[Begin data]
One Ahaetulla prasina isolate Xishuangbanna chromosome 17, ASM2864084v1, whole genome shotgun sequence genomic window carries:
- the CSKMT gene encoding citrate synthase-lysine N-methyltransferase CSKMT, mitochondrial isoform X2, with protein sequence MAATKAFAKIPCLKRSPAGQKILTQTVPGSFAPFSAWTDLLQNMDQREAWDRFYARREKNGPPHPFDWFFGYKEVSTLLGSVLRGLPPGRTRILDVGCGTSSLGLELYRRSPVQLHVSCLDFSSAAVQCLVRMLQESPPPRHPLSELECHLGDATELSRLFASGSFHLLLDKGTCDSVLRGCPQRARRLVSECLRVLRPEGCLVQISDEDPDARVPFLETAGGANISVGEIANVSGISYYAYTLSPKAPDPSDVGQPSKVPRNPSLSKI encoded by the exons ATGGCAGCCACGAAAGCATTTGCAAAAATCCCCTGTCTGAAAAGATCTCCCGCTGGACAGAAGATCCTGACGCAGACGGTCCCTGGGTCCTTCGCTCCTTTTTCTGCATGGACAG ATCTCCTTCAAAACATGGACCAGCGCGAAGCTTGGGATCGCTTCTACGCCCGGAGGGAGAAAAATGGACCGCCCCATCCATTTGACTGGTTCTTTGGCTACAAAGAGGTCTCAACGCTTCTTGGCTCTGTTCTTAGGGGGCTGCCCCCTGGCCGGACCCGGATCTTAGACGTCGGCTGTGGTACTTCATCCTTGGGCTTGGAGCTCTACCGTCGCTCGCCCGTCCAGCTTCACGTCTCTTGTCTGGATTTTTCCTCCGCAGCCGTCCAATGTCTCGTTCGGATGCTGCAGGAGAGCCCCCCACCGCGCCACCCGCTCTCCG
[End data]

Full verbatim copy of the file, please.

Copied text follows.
One Ahaetulla prasina isolate Xishuangbanna chromosome 17, ASM2864084v1, whole genome shotgun sequence genomic window carries:
- the CSKMT gene encoding citrate synthase-lysine N-methyltransferase CSKMT, mitochondrial isoform X2, with protein sequence MAATKAFAKIPCLKRSPAGQKILTQTVPGSFAPFSAWTDLLQNMDQREAWDRFYARREKNGPPHPFDWFFGYKEVSTLLGSVLRGLPPGRTRILDVGCGTSSLGLELYRRSPVQLHVSCLDFSSAAVQCLVRMLQESPPPRHPLSELECHLGDATELSRLFASGSFHLLLDKGTCDSVLRGCPQRARRLVSECLRVLRPEGCLVQISDEDPDARVPFLETAGGANISVGEIANVSGISYYAYTLSPKAPDPSDVGQPSKVPRNPSLSKI encoded by the exons ATGGCAGCCACGAAAGCATTTGCAAAAATCCCCTGTCTGAAAAGATCTCCCGCTGGACAGAAGATCCTGACGCAGACGGTCCCTGGGTCCTTCGCTCCTTTTTCTGCATGGACAG ATCTCCTTCAAAACATGGACCAGCGCGAAGCTTGGGATCGCTTCTACGCCCGGAGGGAGAAAAATGGACCGCCCCATCCATTTGACTGGTTCTTTGGCTACAAAGAGGTCTCAACGCTTCTTGGCTCTGTTCTTAGGGGGCTGCCCCCTGGCCGGACCCGGATCTTAGACGTCGGCTGTGGTACTTCATCCTTGGGCTTGGAGCTCTACCGTCGCTCGCCCGTCCAGCTTCACGTCTCTTGTCTGGATTTTTCCTCCGCAGCCGTCCAATGTCTCGTTCGGATGCTGCAGGAGAGCCCCCCACCGCGCCACCCGCTCTCCG